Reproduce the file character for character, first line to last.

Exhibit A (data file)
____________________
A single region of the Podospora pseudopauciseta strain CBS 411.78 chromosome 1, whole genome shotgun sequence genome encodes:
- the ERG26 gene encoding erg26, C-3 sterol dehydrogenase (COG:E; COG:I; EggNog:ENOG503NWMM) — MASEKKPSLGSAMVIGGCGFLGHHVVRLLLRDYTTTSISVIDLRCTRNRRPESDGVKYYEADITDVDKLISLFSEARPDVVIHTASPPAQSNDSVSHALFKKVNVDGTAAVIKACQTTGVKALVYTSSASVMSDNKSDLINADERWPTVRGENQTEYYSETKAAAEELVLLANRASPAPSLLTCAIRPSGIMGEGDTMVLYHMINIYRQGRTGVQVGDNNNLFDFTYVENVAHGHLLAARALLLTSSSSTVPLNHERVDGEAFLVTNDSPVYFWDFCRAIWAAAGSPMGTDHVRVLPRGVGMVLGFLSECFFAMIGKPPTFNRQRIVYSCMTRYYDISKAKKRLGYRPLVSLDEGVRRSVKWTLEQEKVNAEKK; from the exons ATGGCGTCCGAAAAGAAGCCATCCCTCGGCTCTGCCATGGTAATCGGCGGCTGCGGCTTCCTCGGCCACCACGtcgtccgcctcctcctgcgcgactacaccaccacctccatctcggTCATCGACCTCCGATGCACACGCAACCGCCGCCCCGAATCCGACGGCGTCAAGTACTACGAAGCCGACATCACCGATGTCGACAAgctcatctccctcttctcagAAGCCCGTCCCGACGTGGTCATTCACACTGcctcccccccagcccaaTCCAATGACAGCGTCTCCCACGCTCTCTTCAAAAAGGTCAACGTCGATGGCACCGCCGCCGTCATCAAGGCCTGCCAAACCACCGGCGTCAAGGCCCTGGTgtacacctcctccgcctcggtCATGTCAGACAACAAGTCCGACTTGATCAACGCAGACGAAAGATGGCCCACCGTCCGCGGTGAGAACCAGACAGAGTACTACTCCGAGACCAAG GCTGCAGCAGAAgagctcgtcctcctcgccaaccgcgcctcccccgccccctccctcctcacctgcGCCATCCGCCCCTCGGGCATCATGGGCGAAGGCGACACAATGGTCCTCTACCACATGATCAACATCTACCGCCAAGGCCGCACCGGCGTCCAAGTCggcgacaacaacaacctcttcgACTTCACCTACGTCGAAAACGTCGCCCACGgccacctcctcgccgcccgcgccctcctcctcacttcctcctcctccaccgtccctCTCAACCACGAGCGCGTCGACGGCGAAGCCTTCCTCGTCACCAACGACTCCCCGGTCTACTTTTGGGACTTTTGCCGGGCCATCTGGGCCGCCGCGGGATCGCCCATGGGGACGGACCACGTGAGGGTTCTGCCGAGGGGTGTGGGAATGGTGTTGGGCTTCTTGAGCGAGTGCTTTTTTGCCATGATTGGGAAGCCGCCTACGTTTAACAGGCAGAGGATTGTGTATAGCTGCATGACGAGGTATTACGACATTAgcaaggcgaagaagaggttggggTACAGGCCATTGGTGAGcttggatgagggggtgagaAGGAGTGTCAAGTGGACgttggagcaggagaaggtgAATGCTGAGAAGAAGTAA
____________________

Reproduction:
A single region of the Podospora pseudopauciseta strain CBS 411.78 chromosome 1, whole genome shotgun sequence genome encodes:
- the ERG26 gene encoding erg26, C-3 sterol dehydrogenase (COG:E; COG:I; EggNog:ENOG503NWMM) — MASEKKPSLGSAMVIGGCGFLGHHVVRLLLRDYTTTSISVIDLRCTRNRRPESDGVKYYEADITDVDKLISLFSEARPDVVIHTASPPAQSNDSVSHALFKKVNVDGTAAVIKACQTTGVKALVYTSSASVMSDNKSDLINADERWPTVRGENQTEYYSETKAAAEELVLLANRASPAPSLLTCAIRPSGIMGEGDTMVLYHMINIYRQGRTGVQVGDNNNLFDFTYVENVAHGHLLAARALLLTSSSSTVPLNHERVDGEAFLVTNDSPVYFWDFCRAIWAAAGSPMGTDHVRVLPRGVGMVLGFLSECFFAMIGKPPTFNRQRIVYSCMTRYYDISKAKKRLGYRPLVSLDEGVRRSVKWTLEQEKVNAEKK; from the exons ATGGCGTCCGAAAAGAAGCCATCCCTCGGCTCTGCCATGGTAATCGGCGGCTGCGGCTTCCTCGGCCACCACGtcgtccgcctcctcctgcgcgactacaccaccacctccatctcggTCATCGACCTCCGATGCACACGCAACCGCCGCCCCGAATCCGACGGCGTCAAGTACTACGAAGCCGACATCACCGATGTCGACAAgctcatctccctcttctcagAAGCCCGTCCCGACGTGGTCATTCACACTGcctcccccccagcccaaTCCAATGACAGCGTCTCCCACGCTCTCTTCAAAAAGGTCAACGTCGATGGCACCGCCGCCGTCATCAAGGCCTGCCAAACCACCGGCGTCAAGGCCCTGGTgtacacctcctccgcctcggtCATGTCAGACAACAAGTCCGACTTGATCAACGCAGACGAAAGATGGCCCACCGTCCGCGGTGAGAACCAGACAGAGTACTACTCCGAGACCAAG GCTGCAGCAGAAgagctcgtcctcctcgccaaccgcgcctcccccgccccctccctcctcacctgcGCCATCCGCCCCTCGGGCATCATGGGCGAAGGCGACACAATGGTCCTCTACCACATGATCAACATCTACCGCCAAGGCCGCACCGGCGTCCAAGTCggcgacaacaacaacctcttcgACTTCACCTACGTCGAAAACGTCGCCCACGgccacctcctcgccgcccgcgccctcctcctcacttcctcctcctccaccgtccctCTCAACCACGAGCGCGTCGACGGCGAAGCCTTCCTCGTCACCAACGACTCCCCGGTCTACTTTTGGGACTTTTGCCGGGCCATCTGGGCCGCCGCGGGATCGCCCATGGGGACGGACCACGTGAGGGTTCTGCCGAGGGGTGTGGGAATGGTGTTGGGCTTCTTGAGCGAGTGCTTTTTTGCCATGATTGGGAAGCCGCCTACGTTTAACAGGCAGAGGATTGTGTATAGCTGCATGACGAGGTATTACGACATTAgcaaggcgaagaagaggttggggTACAGGCCATTGGTGAGcttggatgagggggtgagaAGGAGTGTCAAGTGGACgttggagcaggagaaggtgAATGCTGAGAAGAAGTAA